Masthead graphic based on a painting by Gudrun Thriemer.

Sunday, February 04, 2007

Anene Ejikeme, "Africa: Africa Might Be China's Next Imperial Frontier, Base," The East African Standard (Nairobi), January 8, 2007.

Chinese Foreign minister Mr Li Zhaoxing will spend more than half of this month in Africa, visiting about a dozen countries.

China is making itself an indispensable player in Africa. A recent study indicates that it has overtaken Britain to become Africa's third most important trading partner after the US and France. Chinese loans and investments to Africa continue to increase rapidly.

Today, about 30 per cent of Africa's exports go to Asia. Five years ago, the figure was half that. Trade between Africa and China grew 50 per cent in 2005. If this pace continues - and there are no indications to suggest otherwise - the ripple effects could be massive.

Critical to China is secure access to the raw materials it needs to feed its roaring economy. China has invested billions of dollars in Africa and more are earmarked for the future. China is active all over Africa - building railways, mines and manufacturing plants.

It is probably the largest investor in Sudan and has poured billions of dollars into oil industry, money welcome to a regime with few friends. China recently signed a loan deal with President Robert Mugabe's Zimbabwe, another country with few international friends.

China meddling in African affairs

Last November, something remarkable happened: China hosted 48 of 53 African heads of State and many high-ranking Africans at the China-Africa Cooperation Forum Summit in Beijing. But amid the Sino-Africa celebrations and congratulations, there is cause for concern.

Take, for example, what happened in Zambia last September. Just weeks before Zambians went to the polls to elect a president, China announced suspension of its investments until after the outcome. The two major candidates were incumbent President Levy Mwanawasa and Mr Michael Sata.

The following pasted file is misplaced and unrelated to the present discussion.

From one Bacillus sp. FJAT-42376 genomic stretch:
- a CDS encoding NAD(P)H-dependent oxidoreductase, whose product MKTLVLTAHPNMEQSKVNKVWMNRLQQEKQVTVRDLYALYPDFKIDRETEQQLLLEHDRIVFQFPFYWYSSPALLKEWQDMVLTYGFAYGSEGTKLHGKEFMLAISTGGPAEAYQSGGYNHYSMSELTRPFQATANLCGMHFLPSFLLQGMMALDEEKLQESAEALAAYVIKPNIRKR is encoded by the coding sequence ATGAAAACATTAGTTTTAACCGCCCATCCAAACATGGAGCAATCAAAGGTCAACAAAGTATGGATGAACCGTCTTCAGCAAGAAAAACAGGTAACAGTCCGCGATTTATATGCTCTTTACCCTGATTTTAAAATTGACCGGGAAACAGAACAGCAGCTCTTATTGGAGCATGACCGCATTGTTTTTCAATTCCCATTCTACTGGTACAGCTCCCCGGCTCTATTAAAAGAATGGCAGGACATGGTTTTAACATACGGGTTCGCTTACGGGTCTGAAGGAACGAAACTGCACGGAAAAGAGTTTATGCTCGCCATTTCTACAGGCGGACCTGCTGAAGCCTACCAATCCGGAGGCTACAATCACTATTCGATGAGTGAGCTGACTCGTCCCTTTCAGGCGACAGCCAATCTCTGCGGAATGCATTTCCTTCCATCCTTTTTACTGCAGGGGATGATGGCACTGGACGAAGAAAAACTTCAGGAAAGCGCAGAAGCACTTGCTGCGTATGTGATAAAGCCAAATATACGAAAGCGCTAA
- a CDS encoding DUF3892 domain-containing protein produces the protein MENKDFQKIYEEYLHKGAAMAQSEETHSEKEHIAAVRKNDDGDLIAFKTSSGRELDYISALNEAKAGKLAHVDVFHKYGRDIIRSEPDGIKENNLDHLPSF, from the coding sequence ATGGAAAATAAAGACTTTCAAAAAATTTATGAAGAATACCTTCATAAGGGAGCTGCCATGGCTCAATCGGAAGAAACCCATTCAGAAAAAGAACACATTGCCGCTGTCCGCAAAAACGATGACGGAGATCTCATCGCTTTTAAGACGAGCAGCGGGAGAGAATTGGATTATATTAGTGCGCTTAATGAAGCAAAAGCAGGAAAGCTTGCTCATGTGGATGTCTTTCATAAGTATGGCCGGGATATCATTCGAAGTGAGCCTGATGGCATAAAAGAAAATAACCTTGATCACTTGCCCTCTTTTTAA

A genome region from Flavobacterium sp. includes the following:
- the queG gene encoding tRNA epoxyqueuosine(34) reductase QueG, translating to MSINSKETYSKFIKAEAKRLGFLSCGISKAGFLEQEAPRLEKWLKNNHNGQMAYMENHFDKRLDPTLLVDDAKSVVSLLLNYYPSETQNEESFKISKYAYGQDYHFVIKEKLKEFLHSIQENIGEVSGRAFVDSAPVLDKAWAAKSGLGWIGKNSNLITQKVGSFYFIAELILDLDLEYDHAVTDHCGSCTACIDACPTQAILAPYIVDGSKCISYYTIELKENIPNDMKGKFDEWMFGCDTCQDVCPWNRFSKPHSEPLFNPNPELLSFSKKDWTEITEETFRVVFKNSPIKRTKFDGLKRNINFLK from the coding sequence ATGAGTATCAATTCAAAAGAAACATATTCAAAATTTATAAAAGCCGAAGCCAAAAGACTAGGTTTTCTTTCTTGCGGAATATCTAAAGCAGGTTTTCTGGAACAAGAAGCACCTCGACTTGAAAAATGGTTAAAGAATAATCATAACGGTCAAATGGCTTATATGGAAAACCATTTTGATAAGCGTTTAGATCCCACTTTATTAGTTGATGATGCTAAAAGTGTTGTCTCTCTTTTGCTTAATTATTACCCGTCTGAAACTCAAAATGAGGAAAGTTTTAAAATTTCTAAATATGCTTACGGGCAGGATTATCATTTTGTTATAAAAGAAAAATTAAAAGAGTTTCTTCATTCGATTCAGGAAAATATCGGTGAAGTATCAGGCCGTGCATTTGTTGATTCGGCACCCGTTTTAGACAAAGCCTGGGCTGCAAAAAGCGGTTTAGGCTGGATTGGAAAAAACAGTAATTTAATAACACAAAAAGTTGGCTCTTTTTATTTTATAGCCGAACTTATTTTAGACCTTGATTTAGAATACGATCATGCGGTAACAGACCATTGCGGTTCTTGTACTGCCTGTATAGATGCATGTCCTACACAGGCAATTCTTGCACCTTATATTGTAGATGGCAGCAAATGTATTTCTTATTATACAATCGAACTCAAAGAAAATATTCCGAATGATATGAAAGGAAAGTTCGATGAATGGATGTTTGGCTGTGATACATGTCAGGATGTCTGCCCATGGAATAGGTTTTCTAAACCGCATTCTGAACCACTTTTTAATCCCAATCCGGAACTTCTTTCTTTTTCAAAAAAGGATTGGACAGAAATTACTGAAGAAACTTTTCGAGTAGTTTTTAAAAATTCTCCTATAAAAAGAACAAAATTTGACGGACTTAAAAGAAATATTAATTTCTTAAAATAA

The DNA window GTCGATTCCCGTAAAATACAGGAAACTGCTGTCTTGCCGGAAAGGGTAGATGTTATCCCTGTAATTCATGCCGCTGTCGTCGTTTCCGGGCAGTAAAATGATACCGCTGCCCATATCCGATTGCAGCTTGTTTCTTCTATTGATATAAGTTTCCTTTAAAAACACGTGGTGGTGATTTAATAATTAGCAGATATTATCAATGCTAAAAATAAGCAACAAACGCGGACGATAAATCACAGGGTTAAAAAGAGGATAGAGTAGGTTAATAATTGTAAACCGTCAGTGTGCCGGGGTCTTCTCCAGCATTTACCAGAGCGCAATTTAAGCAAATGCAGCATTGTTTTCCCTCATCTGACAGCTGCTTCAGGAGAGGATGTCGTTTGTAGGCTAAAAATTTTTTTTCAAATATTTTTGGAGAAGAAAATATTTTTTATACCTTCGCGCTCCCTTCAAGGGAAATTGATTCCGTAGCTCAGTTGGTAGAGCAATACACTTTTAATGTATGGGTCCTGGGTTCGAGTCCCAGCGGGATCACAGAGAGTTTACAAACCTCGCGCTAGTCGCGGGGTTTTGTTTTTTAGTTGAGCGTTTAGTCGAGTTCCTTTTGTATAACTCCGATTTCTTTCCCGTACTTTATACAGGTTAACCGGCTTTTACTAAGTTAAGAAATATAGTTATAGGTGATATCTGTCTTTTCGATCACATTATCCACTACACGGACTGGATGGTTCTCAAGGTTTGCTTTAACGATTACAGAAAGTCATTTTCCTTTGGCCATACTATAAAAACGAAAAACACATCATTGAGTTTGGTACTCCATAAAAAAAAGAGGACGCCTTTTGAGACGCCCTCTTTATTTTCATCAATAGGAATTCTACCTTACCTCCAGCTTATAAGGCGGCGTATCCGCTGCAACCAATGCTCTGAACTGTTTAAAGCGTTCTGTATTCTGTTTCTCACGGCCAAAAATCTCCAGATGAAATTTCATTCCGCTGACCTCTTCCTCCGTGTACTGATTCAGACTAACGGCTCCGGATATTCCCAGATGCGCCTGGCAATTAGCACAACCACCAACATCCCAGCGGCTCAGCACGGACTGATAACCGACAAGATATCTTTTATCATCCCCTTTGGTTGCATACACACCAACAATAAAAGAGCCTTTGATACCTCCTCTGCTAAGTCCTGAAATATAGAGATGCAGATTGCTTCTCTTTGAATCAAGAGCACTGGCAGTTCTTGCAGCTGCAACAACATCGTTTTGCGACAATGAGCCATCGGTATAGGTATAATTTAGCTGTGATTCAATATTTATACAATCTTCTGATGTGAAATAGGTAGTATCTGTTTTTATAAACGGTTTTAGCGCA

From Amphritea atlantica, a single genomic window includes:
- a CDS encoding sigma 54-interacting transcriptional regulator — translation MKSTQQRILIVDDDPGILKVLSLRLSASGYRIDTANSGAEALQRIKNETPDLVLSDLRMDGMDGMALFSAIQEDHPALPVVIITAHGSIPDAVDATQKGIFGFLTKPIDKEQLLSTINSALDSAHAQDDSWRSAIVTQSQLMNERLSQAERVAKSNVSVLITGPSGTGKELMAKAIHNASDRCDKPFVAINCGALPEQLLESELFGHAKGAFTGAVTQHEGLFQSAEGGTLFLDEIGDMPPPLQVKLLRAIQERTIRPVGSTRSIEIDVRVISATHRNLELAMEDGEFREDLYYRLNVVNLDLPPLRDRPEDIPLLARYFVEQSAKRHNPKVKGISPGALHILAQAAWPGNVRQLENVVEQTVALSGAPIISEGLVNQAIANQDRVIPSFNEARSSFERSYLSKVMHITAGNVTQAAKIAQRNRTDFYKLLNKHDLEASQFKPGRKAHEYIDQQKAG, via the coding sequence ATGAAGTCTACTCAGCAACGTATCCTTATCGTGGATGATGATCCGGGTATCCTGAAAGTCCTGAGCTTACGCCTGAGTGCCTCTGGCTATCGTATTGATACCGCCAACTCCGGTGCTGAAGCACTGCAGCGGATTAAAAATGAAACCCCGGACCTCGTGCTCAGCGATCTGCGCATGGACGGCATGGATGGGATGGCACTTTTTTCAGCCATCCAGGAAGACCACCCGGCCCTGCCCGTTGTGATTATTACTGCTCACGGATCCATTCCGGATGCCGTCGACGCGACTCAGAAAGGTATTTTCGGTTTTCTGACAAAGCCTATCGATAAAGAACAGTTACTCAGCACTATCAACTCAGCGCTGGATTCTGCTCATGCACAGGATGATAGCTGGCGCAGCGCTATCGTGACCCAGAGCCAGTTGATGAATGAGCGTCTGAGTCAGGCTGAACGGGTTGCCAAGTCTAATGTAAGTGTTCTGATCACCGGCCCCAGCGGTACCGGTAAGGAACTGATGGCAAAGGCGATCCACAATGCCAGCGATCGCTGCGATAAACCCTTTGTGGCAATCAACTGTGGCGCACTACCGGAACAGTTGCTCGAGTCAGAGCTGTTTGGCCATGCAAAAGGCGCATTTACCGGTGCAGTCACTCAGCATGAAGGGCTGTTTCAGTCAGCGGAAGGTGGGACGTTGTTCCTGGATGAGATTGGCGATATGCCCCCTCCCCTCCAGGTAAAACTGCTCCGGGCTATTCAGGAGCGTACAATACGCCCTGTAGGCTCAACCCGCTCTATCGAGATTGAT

China threatened that if Sata won, it would pull out its nationals and resources. It accused Sata, a populist who drew huge crowds with nationalist rhetoric, of having met Taiwanese officials. Sata denied this, saying he had met businessmen and recognised Taiwan as a sovereign state. To China, Taiwan is a rebel province.

Mwanawasa won the elections. During the campaigns, he apologised to China for Sata's "anti-China" stance. There is no doubt that Zambia would have lost much had China really made good its threat and pulled out. The Chinese government owns and operates mines and manufacturing industries in Zambia. Dozens of Chinese entrepreneurs also operate in the country.

Chinese business practices questionable

However, Chinese business practices have drawn considerable criticism. Zambian workers complain of low wages and poor work conditions. Critics have also raised questions about safety regulations in Chinese-owned firms. In April, 2005, Zambia's worst industrial accident killed more than 50 people in a Chinese-owned explosives' factory.

At home and abroad, China puts economic growth before human rights. It has vetoed UN attempts to issue a resolution critical of the repressive Sudanese government. China needs Africa's raw materials to fuel its economy. If African leaders do not act, they will be remembered for presiding over a time when Africa cast off Western imperialism to embrace an Eastern variety.

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